Smoke From Australia Wildfires Has Reached The Stratosphere And Made "Full Circuit" Around Earth


Madison Dapcevich

Staff Writer

clockJan 14 2020, 23:32 UTC

A 3D illustration of the wildfires in Australia. OSORIOartist/Shutterstock

Smoke from Australia’s deadly bushfires has circumnavigated the planet and reached 16 kilometers (10 miles) high into the stratosphere, which could have further implications for global climate conditions.

And it’s not just smoke and fire that are tearing through the southern continent, said NASA officials in a statement. Extreme conditions associated with the devastating bushfires are leading to the formation of an unusually large number of pyrocumulonimbus (PyroCb) events, or fire-induced thunderstorms, the agency describes. PyroCB events are when aerosols – ash, smoke, and other burning material – are uplifted by heat into the atmosphere. As these materials cool, clouds behave like thunderstorms but without the accompanying precipitation. Such occurrences can create pathways for smoke to reach the stratosphere and, once there, it can continue to travel around the world to impact global atmospheric conditions.


“Aerosols absorb and scatter incoming sunlight, which reduces visibility and increases the optical depth. Aerosols have an effect on human health, weather and the climate. Aerosols are produced from many events including pollution from factories, smoke from fires, dust from dust storms, sea salts, and volcanic ash and smog. Aerosols compromise human health when inhaled by people with asthma or other respiratory illnesses,” notes the space agency. As tiny particles make their way into the upper limits of the atmosphere, they can block out or amplify the sun to either cool or warm the planet. This can help or prevent clouds from forming.

A huge area directly above the bushfires is shown spewing extreme amounts of aerosols into the atmosphere, creating a health hazard not only for residents in the area but also for those affected when wind patterns carry that smoke on jet streams. NASA Worldview

Smoke is having severe air quality impacts in the region. Today, tennis player Dalila Jakupovic quit the Australian open after experiencing a coughing fit induced by the smoke-filled air, NBC reported.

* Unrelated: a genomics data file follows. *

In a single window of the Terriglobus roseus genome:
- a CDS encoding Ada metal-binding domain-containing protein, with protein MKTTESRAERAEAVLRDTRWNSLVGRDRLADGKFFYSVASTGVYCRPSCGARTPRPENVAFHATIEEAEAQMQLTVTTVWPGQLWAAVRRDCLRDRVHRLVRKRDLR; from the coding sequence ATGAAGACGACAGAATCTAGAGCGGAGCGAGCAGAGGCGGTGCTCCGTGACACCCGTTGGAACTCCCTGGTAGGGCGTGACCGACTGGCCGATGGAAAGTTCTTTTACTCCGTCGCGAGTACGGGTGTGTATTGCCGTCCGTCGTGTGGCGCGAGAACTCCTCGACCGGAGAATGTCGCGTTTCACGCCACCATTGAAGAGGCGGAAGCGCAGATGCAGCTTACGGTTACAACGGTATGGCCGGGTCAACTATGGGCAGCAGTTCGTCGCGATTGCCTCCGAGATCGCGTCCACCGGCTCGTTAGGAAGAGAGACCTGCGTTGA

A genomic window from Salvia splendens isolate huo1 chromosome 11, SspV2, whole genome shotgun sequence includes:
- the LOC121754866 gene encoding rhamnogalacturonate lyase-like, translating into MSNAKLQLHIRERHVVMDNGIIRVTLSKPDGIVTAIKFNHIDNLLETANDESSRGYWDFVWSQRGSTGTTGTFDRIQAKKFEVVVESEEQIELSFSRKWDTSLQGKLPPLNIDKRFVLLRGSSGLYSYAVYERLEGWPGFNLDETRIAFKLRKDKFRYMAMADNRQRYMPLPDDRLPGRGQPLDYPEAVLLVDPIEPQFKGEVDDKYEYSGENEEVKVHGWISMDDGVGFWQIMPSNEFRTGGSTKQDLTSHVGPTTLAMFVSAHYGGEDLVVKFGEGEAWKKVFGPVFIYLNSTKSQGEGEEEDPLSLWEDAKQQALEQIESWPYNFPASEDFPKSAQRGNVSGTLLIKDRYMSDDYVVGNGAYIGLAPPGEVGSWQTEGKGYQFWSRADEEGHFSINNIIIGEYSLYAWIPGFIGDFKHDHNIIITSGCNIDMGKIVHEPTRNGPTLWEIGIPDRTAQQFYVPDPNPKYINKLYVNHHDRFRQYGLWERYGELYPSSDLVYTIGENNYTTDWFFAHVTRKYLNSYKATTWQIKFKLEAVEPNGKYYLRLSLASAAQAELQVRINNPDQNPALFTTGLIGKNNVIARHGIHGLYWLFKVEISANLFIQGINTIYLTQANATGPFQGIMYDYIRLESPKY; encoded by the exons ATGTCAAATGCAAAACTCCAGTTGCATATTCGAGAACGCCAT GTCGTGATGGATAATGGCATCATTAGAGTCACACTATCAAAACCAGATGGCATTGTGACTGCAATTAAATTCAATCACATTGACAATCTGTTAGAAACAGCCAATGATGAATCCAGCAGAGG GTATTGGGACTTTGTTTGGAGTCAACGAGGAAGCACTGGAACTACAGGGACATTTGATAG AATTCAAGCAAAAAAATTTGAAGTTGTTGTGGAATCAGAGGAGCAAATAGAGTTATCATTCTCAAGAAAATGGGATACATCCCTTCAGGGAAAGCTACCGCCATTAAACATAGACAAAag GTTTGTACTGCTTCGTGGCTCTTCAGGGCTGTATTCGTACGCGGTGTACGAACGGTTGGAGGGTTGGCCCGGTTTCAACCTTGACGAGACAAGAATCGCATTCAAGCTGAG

An analysis by NASA released today used a variety of tools and technologies to track aerosols associated with the fires as they make their way around the world, including their Suomi National Polar-orbiting Partnership. The global initiative utilizes five science instruments to collect climate and weather data critical for global monitoring. This makes it the first satellite mission to measure land, ocean, and atmospheric conditions for Earth in order to address operational requirements for weather forecasting.

“NASA’s satellite instruments are often the first to detect wildfires burning in remote regions, and the locations of new fires are sent directly to land managers worldwide within hours of the satellite overpass. Together, NASA instruments detect actively burning fires, track the transport of smoke from fires, provide information for fire management, and map the extent of changes to ecosystems, based on the extent and severity of burn scars,” explained the agency.


Since September, Australia’s deadly wildfires have burned at least 9.7 million hectares (24 million acres) and destroyed more than 2,000 homes, resulting in the deaths of dozens of people. More than a billion animals are feared dead in Australia’s bushfires, potentially driving more than 700 animal species to extinction. It comes after 2019 marked the hottest and driest year in Australian history.  

VIIIRS Red-Green-Blue imagery provides a “true-color” view of the smoke. (Note that these images do not represent what a human would see from orbit. In these images, the effect of Rayleigh scattering, which would add “blue haze,” has been taken out.) While useful, it is often hard to distinguish smoke over clouds and, sometimes, over dark ocean surfaces. NASA/Colin Seftor


The UV aerosol index is a qualitative product that can easily detect smoke (and dust) over all types of land surfaces. It also has characteristics that are well-suited for identifying and tracking smoke from pyroCb events: the higher the smoke plume, the larger the aerosol index value. Values over 10 are often associated with such events. The aerosol index values produced by some of the Australian pyroCb events have rivaled that of the largest ever recorded. NASA/Colin Seftor


Combining UV aerosol index with RGB information is one way to enhance both. NASA/Colin Seftor

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